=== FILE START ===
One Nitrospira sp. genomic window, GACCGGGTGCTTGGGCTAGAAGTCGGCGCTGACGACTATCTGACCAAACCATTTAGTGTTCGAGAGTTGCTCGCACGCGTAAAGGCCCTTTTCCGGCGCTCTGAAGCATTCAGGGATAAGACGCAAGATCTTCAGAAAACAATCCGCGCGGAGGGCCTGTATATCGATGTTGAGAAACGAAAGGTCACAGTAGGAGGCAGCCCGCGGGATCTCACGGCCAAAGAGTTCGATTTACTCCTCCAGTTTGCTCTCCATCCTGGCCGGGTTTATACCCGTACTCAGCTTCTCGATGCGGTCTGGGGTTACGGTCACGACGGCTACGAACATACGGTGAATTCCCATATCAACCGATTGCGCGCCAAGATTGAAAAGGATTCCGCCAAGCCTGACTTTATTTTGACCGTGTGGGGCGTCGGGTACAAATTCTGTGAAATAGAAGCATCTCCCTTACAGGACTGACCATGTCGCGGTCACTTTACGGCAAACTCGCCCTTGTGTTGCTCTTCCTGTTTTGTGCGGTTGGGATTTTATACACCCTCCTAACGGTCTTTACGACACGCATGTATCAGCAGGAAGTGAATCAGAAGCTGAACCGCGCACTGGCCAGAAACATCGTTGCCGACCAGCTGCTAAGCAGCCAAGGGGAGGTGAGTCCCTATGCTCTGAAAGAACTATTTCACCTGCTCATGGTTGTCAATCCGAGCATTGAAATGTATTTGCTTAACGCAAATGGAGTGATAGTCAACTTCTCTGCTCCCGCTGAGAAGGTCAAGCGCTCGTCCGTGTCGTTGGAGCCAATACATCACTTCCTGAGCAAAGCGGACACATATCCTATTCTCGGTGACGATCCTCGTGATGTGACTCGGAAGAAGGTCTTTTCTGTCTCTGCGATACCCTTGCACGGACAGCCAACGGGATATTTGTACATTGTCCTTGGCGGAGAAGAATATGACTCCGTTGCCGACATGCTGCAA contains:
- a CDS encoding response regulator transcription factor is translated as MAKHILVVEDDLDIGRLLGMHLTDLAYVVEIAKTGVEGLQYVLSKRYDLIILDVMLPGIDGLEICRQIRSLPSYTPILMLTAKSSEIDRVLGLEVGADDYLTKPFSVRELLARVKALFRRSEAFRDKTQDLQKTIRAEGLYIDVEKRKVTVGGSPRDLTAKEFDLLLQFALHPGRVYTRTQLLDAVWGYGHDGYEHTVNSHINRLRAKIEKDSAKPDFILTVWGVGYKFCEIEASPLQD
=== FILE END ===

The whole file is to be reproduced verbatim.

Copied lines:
One Nitrospira sp. genomic window, GACCGGGTGCTTGGGCTAGAAGTCGGCGCTGACGACTATCTGACCAAACCATTTAGTGTTCGAGAGTTGCTCGCACGCGTAAAGGCCCTTTTCCGGCGCTCTGAAGCATTCAGGGATAAGACGCAAGATCTTCAGAAAACAATCCGCGCGGAGGGCCTGTATATCGATGTTGAGAAACGAAAGGTCACAGTAGGAGGCAGCCCGCGGGATCTCACGGCCAAAGAGTTCGATTTACTCCTCCAGTTTGCTCTCCATCCTGGCCGGGTTTATACCCGTACTCAGCTTCTCGATGCGGTCTGGGGTTACGGTCACGACGGCTACGAACATACGGTGAATTCCCATATCAACCGATTGCGCGCCAAGATTGAAAAGGATTCCGCCAAGCCTGACTTTATTTTGACCGTGTGGGGCGTCGGGTACAAATTCTGTGAAATAGAAGCATCTCCCTTACAGGACTGACCATGTCGCGGTCACTTTACGGCAAACTCGCCCTTGTGTTGCTCTTCCTGTTTTGTGCGGTTGGGATTTTATACACCCTCCTAACGGTCTTTACGACACGCATGTATCAGCAGGAAGTGAATCAGAAGCTGAACCGCGCACTGGCCAGAAACATCGTTGCCGACCAGCTGCTAAGCAGCCAAGGGGAGGTGAGTCCCTATGCTCTGAAAGAACTATTTCACCTGCTCATGGTTGTCAATCCGAGCATTGAAATGTATTTGCTTAACGCAAATGGAGTGATAGTCAACTTCTCTGCTCCCGCTGAGAAGGTCAAGCGCTCGTCCGTGTCGTTGGAGCCAATACATCACTTCCTGAGCAAAGCGGACACATATCCTATTCTCGGTGACGATCCTCGTGATGTGACTCGGAAGAAGGTCTTTTCTGTCTCTGCGATACCCTTGCACGGACAGCCAACGGGATATTTGTACATTGTCCTTGGCGGAGAAGAATATGACTCCGTTGCCGACATGCTGCAA contains:
- a CDS encoding response regulator transcription factor is translated as MAKHILVVEDDLDIGRLLGMHLTDLAYVVEIAKTGVEGLQYVLSKRYDLIILDVMLPGIDGLEICRQIRSLPSYTPILMLTAKSSEIDRVLGLEVGADDYLTKPFSVRELLARVKALFRRSEAFRDKTQDLQKTIRAEGLYIDVEKRKVTVGGSPRDLTAKEFDLLLQFALHPGRVYTRTQLLDAVWGYGHDGYEHTVNSHINRLRAKIEKDSAKPDFILTVWGVGYKFCEIEASPLQD